Joaquim Capdevila has reinvented jewels as a means of artistic expression. The Design Museum of Barcelona is showing a retrospective.
The art of Bill Viola (Nova York, 1951) has got a hypnotic quality so intense that it fascinates and annoys in equal measure: the same is true for the mystical and spiritual substrata of his work.
CaixaForum Barcelona tells us the story of modern Europe through eight operas. This is a high fidelity exhibition that has to be visited using the audio guide.
Don’t miss it!
He’s an international photographer with an impeccable reputation, and I’ve asked him a favour, as a friend: to accompany me to the World Press Photo Exhibition (WPPh). I’m interested in his personal vision of the tragedy. Because the WPPh is one big tragedy: in the photos almost no one is smiling.
Essays, anthologies, guides, anecdotes, graphic novels…2019 has a host of bibliographic novelties on the topic of art. And the day of Sant Jordi is the perfect excuse to buy one (or more) of them. Here are our recommendations.
In Solsona the paintings of Sant Quirze de Pedret are the star pieces of the museum situated inside the impressive Neoclassical building of the Episcopal Palace, next to the cathedral.
The Modern Art Museum of Tarragona (MAMT) has the best collection of sculptures by Julio Antonio. The centenary of his death is a great opportunity to discover the work of this artist who is difficult to classify.
The Art Museum of Cerdanyola (MAC) is celebrating its tenth anniversary and the declaration of the “Dames de Cerdanyola” stained glass panels as Items of national Cultural Interest. This is a great occasion to discover its treasures.
The Marès Museum in Barcelona has organised a literary walk through the “sentimental museum” – a route through its collections via the Catalan literature of the late nineteenth and early twentieth centuries.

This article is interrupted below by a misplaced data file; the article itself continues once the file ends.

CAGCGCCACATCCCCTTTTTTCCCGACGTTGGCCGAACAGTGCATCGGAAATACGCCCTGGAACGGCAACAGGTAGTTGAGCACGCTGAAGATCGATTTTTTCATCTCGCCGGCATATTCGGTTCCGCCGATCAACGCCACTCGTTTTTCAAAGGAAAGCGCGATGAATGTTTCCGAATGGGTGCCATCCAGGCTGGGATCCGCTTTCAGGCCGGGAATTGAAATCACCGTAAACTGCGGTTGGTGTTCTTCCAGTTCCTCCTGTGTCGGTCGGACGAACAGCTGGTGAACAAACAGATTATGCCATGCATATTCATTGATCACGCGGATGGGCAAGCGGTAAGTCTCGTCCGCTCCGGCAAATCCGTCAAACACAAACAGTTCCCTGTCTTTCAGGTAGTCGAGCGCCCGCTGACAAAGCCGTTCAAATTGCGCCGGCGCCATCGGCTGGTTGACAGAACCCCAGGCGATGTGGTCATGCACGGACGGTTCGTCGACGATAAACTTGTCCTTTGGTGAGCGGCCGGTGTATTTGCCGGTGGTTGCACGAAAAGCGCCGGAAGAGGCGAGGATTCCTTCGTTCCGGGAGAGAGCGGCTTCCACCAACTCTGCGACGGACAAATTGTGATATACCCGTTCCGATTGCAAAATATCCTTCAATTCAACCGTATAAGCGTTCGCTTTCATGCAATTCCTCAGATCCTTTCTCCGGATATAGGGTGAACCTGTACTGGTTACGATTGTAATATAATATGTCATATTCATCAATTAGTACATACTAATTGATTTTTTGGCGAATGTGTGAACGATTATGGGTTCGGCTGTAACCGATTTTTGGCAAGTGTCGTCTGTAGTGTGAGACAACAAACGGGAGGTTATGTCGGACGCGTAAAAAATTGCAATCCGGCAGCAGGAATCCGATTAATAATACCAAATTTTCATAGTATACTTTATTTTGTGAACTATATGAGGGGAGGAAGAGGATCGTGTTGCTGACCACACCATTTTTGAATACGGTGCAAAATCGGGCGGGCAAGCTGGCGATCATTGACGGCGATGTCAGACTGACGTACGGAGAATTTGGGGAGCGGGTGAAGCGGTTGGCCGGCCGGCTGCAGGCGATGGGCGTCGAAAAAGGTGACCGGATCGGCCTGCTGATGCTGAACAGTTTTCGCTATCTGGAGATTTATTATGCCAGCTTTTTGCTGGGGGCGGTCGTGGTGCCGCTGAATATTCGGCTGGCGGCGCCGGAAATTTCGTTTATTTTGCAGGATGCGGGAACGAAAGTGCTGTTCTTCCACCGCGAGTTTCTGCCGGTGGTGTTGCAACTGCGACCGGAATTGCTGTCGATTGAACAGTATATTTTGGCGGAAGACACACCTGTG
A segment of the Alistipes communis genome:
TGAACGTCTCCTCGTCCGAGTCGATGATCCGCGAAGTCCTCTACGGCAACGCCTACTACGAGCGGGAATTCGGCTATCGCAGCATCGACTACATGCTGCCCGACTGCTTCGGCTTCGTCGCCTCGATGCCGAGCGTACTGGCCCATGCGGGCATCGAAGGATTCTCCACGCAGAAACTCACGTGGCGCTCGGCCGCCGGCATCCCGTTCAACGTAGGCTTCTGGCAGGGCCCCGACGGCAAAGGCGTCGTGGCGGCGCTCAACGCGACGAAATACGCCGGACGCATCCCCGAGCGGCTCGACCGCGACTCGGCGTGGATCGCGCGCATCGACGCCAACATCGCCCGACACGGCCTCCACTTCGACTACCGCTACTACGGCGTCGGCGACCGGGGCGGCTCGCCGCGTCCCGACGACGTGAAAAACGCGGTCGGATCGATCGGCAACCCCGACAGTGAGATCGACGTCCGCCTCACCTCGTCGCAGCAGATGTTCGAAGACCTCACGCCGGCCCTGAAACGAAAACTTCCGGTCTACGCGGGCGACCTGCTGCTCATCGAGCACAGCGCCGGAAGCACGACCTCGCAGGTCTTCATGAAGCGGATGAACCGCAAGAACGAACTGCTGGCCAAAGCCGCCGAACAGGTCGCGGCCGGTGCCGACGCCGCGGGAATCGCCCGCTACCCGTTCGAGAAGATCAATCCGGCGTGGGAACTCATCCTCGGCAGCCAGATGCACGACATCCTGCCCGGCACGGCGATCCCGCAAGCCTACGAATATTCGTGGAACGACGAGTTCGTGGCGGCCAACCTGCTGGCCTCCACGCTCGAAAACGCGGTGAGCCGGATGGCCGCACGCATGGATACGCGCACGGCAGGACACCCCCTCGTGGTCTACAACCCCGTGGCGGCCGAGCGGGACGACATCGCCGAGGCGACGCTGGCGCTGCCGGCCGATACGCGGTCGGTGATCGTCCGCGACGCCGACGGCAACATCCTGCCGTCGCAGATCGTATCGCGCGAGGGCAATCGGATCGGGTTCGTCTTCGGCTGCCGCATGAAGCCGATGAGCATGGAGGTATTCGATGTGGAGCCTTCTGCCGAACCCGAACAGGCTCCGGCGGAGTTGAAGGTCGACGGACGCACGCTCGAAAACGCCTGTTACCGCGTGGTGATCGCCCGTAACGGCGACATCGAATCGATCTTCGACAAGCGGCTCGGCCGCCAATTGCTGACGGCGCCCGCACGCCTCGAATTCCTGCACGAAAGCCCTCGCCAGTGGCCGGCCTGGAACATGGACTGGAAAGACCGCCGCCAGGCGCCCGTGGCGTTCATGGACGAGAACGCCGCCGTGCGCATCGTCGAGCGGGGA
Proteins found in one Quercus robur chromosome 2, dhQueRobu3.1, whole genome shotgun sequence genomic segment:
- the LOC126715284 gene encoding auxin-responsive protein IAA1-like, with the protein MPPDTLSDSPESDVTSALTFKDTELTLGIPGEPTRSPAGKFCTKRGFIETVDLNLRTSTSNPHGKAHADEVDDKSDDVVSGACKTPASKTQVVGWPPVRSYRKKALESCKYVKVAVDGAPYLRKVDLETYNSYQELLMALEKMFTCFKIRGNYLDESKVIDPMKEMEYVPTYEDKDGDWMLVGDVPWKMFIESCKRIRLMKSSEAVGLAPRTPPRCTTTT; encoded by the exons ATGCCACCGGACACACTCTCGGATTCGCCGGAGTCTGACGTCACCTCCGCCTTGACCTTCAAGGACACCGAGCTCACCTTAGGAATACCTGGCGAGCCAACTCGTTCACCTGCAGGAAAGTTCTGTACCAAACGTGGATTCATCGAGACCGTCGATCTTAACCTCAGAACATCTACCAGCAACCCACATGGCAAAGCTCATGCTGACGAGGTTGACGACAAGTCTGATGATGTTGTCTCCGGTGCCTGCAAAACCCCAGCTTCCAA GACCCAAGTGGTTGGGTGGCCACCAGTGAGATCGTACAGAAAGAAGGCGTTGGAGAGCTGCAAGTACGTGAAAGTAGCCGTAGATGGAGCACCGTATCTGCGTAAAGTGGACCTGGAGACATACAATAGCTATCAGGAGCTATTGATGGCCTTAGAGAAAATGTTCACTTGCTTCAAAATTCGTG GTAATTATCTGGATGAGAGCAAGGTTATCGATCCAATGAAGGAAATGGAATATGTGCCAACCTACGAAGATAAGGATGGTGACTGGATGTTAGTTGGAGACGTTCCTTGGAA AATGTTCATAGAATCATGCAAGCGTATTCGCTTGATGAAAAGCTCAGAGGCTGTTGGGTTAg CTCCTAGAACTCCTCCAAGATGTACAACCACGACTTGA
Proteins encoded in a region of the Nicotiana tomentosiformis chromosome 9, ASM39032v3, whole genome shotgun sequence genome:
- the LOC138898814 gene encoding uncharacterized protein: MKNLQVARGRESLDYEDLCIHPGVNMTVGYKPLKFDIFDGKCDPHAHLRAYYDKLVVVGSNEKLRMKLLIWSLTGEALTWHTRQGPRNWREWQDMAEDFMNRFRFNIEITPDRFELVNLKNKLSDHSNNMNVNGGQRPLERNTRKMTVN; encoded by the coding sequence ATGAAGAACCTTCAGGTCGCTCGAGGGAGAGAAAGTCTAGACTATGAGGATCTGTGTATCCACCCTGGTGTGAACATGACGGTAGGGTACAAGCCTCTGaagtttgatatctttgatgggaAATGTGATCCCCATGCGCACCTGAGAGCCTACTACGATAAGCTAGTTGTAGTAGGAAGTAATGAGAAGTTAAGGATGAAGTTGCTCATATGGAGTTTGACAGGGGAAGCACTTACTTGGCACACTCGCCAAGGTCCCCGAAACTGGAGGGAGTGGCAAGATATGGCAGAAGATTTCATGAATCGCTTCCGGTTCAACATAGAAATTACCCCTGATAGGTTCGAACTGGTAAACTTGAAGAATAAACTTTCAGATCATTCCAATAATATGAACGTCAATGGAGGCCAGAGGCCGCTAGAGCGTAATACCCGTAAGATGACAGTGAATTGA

Manresa County Museum will be completely renovated in 2022 to make it a reference for works of Catalan Baroque art. Meanwhile there are two small exhibitions that are worth a visit.
The Episcopal Museum of Vic (MEV) holds an extraordinary collection of Romanic and Gothic art. But it has something even better: its sensitivity to teaching about the collection. When a museum does not know how to talk about its works, it should probably close.
The Víctor Balaguer Library and Museum shows its extraordinary collection of works from the Prado Museum in Madrid on the occasion of the bicentenary of the Prado.
The city of Valls has 24,000 inhabitants. Its museum, 2,000 works, which make up an interesting selection of the last 150 years of Catalan art.
December Quintet puts jazz on “The pale face” (1922) by Buster Keaton, at CaixaForum Barcelona. This is the fun sessions “Listen to the silent movies”, aimed at the family audience.
The Abelló Museum in Mollet del Vallès is one of the artistic treasures that you have to rediscover from time to time.
Did you know that Frederic Marès is the sculptor with the greatest presence in the public space in Barcelona? Plaça Catalunya, Diagonal and even inside Santa Maria del Mar and the Palace of the Catalan Government, for example.
The exhibition “Realism(s) in Catalonia 1917-1936” explores how some artists opted for a renovation of their artistic language without renouncing figuration.
”la Caixa” exhibits its collection of contemporary paintings.
Prince once said that with all the unpublished material in his mythical musical and visual ‘vault’ he could make an album a year for a century.
Dominique Lambert is twenty years old and lives in Paris. His mother, Isabelle, is a well-known psychiatrist and his father, Christophe an antique dealer or cronopio.
This exhibition, which has been organised using the collection of foundation, looks at the aesthetic and creative affinities of Gaudí and Miró as seen through the Joaquim Gomis.
The Espais Volart of the Vila Casas Foundation is showing “Please don’t smile”, by the photographer Frank Horvat who, having worked relentlessly during his professional life, now offers a collection of photographs taken in the field of fashion in the 1950s, 60s and 70s.
The anthological exhibition by Valencian Josep Renau (1907-1982) – poster-maker for the revolution – arrives in Barcelona. Introducing the international avant-gardes to Spain in the 1920s and 30s and a reference for the Catalan left in the 1970s, his criticism of American society is alarmingly modern.